If Mass Effect is working on something and we’re working on something, why not collaborate on it? If one game is coming out first and has space in it, and your game has space, why are you re-writing it? You can build on what that team has done, and they can then build on what you’ve done for the next game. The player is getting a better experience. They’re getting an innovative approach instead of the time spent re-writing that same experience.
It’s something I’m extremely excited about. I had a meeting with Aaryn Flynn, who runs BioWare. He’s great, we’re talking about how we’re going to collaborate across Motive, Visceral, and the BioWare studios. We’re talking about the things that we want to see in Frostbite. There’s also the stuff that’s happening at DICE with Battlefront. I kind of feel like a kid in a toy store. I can get all these things and build on them, instead of starting from scratch to figure out how to get characters to walk.
Montréal has been such a huge locale for game development. What is it about that city that has made it such a hot spot?
I’ve been joking that we have really bad winters, and people spend their childhood indoors. It means that you end up doing things like learning how to program or developing a good imagination. You can’t go outside and play easily, so you have to entertain yourself by being creative. I think there is some of that.
DICE is also a successful studio, and it’s also somewhere where there’s long winters. If you look at tech companies and mobile, there are companies in that part of the world in the Northern regions. It creates nerdy kids, reading fantasy novels and playing Dungeons & Dragons, because those are the things we can do indoors.
I think the other thing is that Montréal is an interesting city, because it’s a melting pot of cultures. Everyone that comes to visit gives me feedback that they are surprised at how diverse it is. There are people in Montréal from all different countries, wearing clothing from their countries and filled with their own culture and unique identities. It has a very European feel. It doesn’t feel like a North American city so much, because of the big French influence and the different language, and how the people of Quebec have wanted to hang onto that unique identity.
I think it’s this mix of different approaches and different cultures that creates creative synergies. I’m originally from Montréal, but until going to work at Ubisoft, I’d never worked in Montréal. I had done my internships at IBM, Microsoft, and Sony and always worked in the States. Even though I was from Montréal, I hadn’t worked there and didn’t realize the culture and the work environment was different. When I moved back to Montréal to work at Ubisoft, I was shocked that it was quite different.
I’ll tell you a story. I booked a meeting with the team on Assassin’s Creed at lunch time. I had a bunch of guys at my desk telling me, “Uh, Jade, you know we don’t have meetings at lunch time.” So I moved the meeting to 1 p.m., but they came back to my desk. “Well, if you want people to come to your meeting, we suggest you don’t book it between 12 and 2 p.m. Lunch might take a while and we might need to have a coffee after.” But it was interesting to me that when you’re working in a creative field, there’s a lot of valuable stuff that gets done when you’re talking with your team members and not at the desk. Exchanging ideas in a different setting leads to creative ideas you wouldn’t have had if you were alone.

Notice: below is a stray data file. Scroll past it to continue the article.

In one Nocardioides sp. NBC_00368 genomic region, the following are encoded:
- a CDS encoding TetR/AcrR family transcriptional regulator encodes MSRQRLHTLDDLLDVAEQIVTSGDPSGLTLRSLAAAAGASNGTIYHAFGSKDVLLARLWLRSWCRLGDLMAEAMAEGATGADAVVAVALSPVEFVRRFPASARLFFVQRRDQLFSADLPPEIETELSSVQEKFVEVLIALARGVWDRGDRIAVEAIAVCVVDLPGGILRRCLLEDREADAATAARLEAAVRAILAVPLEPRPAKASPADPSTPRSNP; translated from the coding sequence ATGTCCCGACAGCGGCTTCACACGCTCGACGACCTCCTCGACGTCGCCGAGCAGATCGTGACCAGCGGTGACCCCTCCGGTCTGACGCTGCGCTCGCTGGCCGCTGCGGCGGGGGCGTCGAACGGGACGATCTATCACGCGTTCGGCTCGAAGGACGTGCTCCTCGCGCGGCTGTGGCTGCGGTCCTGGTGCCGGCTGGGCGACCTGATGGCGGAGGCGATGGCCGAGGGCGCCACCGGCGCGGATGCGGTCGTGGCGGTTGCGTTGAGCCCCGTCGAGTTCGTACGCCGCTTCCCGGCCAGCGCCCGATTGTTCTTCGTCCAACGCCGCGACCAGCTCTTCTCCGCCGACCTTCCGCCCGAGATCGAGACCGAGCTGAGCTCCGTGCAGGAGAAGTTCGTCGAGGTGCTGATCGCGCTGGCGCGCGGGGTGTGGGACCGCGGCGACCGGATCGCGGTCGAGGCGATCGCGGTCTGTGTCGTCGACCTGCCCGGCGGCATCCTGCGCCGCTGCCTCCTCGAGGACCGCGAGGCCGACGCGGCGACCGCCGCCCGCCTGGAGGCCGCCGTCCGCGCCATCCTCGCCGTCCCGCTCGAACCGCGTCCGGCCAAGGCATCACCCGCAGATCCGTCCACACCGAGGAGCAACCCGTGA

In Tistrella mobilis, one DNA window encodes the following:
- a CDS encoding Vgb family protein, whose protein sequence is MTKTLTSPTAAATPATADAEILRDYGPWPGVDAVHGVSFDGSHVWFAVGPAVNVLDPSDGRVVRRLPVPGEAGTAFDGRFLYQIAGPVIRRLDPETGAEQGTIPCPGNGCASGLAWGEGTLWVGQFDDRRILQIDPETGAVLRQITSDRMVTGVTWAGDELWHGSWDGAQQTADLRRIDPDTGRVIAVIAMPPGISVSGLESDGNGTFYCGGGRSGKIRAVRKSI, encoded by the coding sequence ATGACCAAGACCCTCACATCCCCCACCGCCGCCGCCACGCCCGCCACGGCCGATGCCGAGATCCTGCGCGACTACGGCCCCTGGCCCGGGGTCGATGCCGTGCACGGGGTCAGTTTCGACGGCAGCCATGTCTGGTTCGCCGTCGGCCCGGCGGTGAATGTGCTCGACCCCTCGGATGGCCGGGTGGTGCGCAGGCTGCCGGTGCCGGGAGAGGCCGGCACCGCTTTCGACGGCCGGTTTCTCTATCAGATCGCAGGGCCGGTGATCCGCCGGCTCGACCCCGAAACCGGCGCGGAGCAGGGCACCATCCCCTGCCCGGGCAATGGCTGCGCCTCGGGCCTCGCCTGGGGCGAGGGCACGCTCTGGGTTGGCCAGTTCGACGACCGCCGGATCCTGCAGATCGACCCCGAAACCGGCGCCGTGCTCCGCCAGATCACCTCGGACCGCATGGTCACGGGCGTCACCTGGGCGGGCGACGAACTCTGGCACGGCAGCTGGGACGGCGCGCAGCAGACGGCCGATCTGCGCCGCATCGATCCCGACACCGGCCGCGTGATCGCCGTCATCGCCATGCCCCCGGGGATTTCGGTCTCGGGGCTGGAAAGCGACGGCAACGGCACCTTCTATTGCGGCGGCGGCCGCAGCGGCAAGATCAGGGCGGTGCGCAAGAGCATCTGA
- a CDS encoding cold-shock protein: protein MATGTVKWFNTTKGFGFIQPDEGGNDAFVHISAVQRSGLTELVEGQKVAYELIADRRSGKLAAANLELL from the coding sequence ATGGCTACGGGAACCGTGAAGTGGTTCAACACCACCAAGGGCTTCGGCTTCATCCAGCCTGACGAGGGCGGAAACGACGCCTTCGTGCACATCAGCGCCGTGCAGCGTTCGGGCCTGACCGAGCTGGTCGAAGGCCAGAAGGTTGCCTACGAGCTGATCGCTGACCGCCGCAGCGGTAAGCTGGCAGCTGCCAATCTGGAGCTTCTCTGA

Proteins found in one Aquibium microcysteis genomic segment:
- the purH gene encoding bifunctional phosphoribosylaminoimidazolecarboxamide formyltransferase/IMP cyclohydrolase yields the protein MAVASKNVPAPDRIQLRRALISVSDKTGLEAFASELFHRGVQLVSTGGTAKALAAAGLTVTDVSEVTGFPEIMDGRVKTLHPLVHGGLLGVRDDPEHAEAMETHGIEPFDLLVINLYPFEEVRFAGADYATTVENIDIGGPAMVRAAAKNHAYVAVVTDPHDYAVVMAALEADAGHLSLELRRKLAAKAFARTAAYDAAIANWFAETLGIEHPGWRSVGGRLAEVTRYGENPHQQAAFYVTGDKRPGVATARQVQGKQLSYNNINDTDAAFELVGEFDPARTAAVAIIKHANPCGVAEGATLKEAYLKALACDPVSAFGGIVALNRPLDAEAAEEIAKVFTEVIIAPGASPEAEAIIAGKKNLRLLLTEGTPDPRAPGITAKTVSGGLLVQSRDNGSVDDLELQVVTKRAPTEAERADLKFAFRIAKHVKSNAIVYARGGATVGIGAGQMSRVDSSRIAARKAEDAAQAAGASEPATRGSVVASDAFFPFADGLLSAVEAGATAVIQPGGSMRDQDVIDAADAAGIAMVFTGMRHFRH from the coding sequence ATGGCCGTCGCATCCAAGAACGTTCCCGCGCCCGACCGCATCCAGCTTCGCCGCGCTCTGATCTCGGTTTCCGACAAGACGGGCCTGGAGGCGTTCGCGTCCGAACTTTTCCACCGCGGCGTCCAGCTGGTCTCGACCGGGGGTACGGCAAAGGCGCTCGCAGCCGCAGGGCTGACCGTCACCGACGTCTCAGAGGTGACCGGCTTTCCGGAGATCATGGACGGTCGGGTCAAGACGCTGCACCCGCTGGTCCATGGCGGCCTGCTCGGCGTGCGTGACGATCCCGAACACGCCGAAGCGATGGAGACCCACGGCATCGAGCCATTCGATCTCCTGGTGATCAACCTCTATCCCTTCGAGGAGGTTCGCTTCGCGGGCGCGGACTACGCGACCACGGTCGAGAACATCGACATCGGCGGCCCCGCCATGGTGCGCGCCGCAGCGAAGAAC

There are exchanges that happen when people have lunch with each other, they talk about other things, but they talk about work, too. It comes from a different angle. That approach where you might think that it’s a province full of unproductive people, I think creative productivity isn’t necessarily the same as an assembly line version of productivity. It’s not measured by raw output or keystrokes that you type into your computer. It happens through communication.
As you look at the industry, there’s been a lot of change over the past decade. We’ve had the growth of mobile, free-to-play and all its expressions, talk of PC dying, then talk of consoles dying. As you are starting a new studio and looking at this different, changing landscape, what do you think the biggest challenges are in building something brand new?
Every year there’s huge disruption. People are buying stuff digitally. Huge disruption. Free-to-play, Facebook games, mobile, VR. Disruption. I think that’s what the game industry is all about. If you look at what games were 20 years ago and what they are now, there’s been a huge evolution, and it’s not only one thing either.
There are a bunch of different kind of game experiences. There are different people playing games. That’s what’s exciting. To me, the key is paying attention to what players want and figuring out how you can deliver new, exciting entertainment experiences to satisfy those needs. Creating great entertainment, I don’t think it matters what platform you’re on. But I think tech innovations can inspire new ideas to come to life that will satisfy player needs more, so they create new opportunities to think of things differently.
In terms of starting a new studio, that gives you the ability to be nimble. It gives you the ability to put a focus on the right kind of creative culture from the start, where we all agree that’s what we’re trying to do. We’re trying to innovate and pay attention to what players want and move the ball down the field in action games and how we deliver something that’s going to be even more exciting and fits with the new way they’re consuming entertainment.